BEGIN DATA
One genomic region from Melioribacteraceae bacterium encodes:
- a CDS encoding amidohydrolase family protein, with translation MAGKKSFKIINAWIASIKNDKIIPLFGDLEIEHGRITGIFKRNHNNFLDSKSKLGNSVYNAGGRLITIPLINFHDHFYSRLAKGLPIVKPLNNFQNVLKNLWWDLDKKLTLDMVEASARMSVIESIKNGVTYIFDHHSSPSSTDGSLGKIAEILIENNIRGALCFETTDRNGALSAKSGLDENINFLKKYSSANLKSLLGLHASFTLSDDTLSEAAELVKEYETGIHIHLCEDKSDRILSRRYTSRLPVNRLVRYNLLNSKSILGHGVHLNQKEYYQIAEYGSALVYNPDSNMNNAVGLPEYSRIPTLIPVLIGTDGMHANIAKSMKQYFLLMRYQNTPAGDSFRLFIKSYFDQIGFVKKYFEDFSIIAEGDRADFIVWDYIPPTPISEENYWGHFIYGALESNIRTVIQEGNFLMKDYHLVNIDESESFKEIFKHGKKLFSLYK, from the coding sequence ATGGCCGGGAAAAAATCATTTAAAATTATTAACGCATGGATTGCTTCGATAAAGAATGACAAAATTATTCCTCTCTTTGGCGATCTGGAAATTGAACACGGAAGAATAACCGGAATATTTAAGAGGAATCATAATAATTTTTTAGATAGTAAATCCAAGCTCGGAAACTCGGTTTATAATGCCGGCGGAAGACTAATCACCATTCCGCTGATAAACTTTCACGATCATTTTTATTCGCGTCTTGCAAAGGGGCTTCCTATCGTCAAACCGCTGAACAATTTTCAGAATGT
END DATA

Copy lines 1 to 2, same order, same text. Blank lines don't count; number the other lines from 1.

One genomic region from Melioribacteraceae bacterium encodes:
- a CDS encoding amidohydrolase family protein, with translation MAGKKSFKIINAWIASIKNDKIIPLFGDLEIEHGRITGIFKRNHNNFLDSKSKLGNSVYNAGGRLITIPLINFHDHFYSRLAKGLPIVKPLNNFQNVLKNLWWDLDKKLTLDMVEASARMSVIESIKNGVTYIFDHHSSPSSTDGSLGKIAEILIENNIRGALCFETTDRNGALSAKSGLDENINFLKKYSSANLKSLLGLHASFTLSDDTLSEAAELVKEYETGIHIHLCEDKSDRILSRRYTSRLPVNRLVRYNLLNSKSILGHGVHLNQKEYYQIAEYGSALVYNPDSNMNNAVGLPEYSRIPTLIPVLIGTDGMHANIAKSMKQYFLLMRYQNTPAGDSFRLFIKSYFDQIGFVKKYFEDFSIIAEGDRADFIVWDYIPPTPISEENYWGHFIYGALESNIRTVIQEGNFLMKDYHLVNIDESESFKEIFKHGKKLFSLYK, from the coding sequence ATGGCCGGGAAAAAATCATTTAAAATTATTAACGCATGGATTGCTTCGATAAAGAATGACAAAATTATTCCTCTCTTTGGCGATCTGGAAATTGAACACGGAAGAATAACCGGAATATTTAAGAGGAATCATAATAATTTTTTAGATAGTAAATCCAAGCTCGGAAACTCGGTTTATAATGCCGGCGGAAGACTAATCACCATTCCGCTGATAAACTTTCACGATCATTTTTATTCGCGTCTTGCAAAGGGGCTTCCTATCGTCAAACCGCTGAACAATTTTCAGAATGT